[Continued from Part I]

Often on the coastline, you come across endearing sights of backwaters surrounded by palm and coconut trees. There is an alternate version of life going on, on these waters that is at once laid back, languid and yet extremely charming. Hands up, if you haven’t sketched some of these scenes in your primary school drawing books.

Padukone near Maravanthe
Seen here is a ferry making its way across the Sowparnika in Maravanthe while the palm trees look on in an equal mixture of boredom and languidness. By the way, the river bank seen here belongs to a village where a former badminton champion and his actress daughter hail from. The name of the village is Padukone.
Udupi backwaters
Boats idling around, some of these sights took me back to Kozhikode, the scenes are that similar. Numerous scenes like these are visible from bridges all along the national highway as it hugs the coast.
Udupi national highway
The past (the boats) look on as the present mode of travel (the buses) hurry along without a second thought.

Udyavar

A chance conversation on Indiamike (a popular forum for travelers visiting the breadth of India) a few years ago made me look curiously at a long thin stretch of beach that I had never heard about earlier. Udyavar, as Google calls it, has a stretch of tarred road that merrily runs along the entire stretch. In between, the sand tries to reclaim the road but we push on nevertheless. It is a long 10 km ride that ends near the naval shipyard at Malpe. So untouched is this one, far away from the crowds that the locals peer curiously at our vehicle as it speeds along.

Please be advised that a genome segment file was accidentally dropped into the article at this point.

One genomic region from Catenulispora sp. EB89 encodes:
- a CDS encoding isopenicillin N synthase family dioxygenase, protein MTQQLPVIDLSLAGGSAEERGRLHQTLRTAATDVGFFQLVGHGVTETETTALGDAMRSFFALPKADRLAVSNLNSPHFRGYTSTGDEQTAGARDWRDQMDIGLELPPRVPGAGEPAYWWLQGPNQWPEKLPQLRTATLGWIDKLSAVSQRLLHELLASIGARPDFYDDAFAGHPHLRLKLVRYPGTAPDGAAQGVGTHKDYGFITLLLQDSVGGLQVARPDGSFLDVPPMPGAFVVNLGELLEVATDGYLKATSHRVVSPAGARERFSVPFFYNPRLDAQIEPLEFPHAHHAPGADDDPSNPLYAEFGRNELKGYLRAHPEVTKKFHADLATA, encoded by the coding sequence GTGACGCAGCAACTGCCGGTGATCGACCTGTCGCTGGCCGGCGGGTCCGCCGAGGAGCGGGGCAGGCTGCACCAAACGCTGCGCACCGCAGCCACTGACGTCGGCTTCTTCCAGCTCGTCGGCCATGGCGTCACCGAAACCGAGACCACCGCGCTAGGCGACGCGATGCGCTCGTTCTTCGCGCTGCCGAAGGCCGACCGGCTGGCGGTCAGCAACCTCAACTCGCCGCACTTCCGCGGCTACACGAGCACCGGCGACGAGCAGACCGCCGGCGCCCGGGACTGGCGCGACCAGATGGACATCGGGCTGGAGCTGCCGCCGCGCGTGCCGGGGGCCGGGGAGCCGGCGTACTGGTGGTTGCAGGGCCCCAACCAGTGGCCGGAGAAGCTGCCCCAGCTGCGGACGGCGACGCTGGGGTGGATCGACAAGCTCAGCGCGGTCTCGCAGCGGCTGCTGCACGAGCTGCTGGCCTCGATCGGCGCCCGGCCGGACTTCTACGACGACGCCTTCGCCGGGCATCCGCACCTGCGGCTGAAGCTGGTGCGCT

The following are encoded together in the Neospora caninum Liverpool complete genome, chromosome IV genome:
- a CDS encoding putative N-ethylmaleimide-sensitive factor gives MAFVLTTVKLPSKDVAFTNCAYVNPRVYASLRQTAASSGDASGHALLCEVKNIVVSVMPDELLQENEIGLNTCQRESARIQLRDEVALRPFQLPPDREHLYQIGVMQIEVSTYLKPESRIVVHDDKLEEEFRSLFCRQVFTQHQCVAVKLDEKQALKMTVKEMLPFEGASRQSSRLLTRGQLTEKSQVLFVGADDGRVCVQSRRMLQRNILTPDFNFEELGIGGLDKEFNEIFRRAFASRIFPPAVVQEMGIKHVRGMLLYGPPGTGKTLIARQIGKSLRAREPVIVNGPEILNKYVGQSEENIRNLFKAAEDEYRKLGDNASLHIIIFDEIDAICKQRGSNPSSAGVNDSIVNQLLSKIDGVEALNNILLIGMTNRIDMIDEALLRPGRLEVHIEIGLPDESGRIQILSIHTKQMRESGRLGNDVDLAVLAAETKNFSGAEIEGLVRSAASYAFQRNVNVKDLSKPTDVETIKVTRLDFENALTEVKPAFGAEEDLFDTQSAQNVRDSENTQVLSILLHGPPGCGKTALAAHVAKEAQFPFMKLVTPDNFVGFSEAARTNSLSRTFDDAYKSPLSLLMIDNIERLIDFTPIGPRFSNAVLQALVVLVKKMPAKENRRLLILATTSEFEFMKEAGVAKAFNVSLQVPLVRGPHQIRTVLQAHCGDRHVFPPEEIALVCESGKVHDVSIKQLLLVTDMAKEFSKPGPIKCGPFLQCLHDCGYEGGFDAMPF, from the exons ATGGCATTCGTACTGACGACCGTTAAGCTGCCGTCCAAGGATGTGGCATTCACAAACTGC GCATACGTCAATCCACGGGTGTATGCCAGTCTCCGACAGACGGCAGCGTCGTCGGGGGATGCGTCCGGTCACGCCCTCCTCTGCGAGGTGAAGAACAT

Udyavar
Gleeful stretch that had me rubbing my hands when I saw it first. There are not many details to be found about the Pitrody Udyavar stretch, except a solitary blog post or two.
Udyavar beach
Believe it or nor, the 10 km stretch of beach didn’t have more than 10 people on it when we disembarked. A group of egrets flew past, welcoming us to the beach and we made our slow, leisured walk from the point where the road refused to go further.

There are a few locals at the end of the stretch, where a stone barricade has been put up. They were busy catching fish, this being off-season fish fetches a handsome price – even the sea threw some of the fish back on to the land and the crows made a noisy feast of it.

Sunset at Udyavar beach
The day ended with the sun casting an orange-ish glow as it went down. Hearty reward for a day that ended as well as it began.

We ended our sojourn in the Karnataka coastline at Mangalore the next day, but visited Kaup beach and its famous light house in between.


As always, the reward of exploring and traveling lies not in the pictures we take back, but the memories we create and by that yardstick, this trip was no different. Anyone fond of beaches and the sun, should not miss out on the gem that the Karnataka coastline is. Although it might not offer the familiarity of Goa; it might yet be the next backpacker paradise in waiting. And to become that, it possesses unlimited potential. 


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One thought on “Exploring the Karnataka Coastline – Part II

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